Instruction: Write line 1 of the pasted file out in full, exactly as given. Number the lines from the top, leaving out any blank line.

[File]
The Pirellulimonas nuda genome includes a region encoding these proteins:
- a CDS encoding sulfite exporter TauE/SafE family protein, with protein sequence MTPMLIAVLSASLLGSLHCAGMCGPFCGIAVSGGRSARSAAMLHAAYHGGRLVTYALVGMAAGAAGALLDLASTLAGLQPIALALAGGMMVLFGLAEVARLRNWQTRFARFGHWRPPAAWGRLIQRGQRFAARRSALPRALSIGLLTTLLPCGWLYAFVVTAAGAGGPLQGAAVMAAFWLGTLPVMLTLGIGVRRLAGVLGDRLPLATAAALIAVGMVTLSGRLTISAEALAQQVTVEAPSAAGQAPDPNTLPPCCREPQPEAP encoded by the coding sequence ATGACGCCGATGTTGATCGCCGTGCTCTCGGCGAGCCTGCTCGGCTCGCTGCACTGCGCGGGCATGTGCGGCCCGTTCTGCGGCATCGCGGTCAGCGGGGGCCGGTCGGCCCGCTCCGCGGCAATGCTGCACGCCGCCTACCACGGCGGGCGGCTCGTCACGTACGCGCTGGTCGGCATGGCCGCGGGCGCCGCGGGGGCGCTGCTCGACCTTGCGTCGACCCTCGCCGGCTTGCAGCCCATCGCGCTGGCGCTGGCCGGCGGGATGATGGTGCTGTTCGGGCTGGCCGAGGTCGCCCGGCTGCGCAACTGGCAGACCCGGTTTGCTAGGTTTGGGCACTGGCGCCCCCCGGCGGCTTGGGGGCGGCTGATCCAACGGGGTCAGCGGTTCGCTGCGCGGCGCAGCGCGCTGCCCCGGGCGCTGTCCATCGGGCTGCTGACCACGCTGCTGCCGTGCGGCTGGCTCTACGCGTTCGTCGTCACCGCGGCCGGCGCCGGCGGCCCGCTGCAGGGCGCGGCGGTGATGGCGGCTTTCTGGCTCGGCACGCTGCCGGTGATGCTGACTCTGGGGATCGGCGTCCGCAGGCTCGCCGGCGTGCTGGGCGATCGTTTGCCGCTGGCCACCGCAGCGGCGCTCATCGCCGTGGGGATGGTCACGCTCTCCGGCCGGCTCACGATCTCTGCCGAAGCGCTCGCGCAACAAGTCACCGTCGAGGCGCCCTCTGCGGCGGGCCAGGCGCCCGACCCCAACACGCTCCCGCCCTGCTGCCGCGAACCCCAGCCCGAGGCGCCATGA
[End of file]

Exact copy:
The Pirellulimonas nuda genome includes a region encoding these proteins: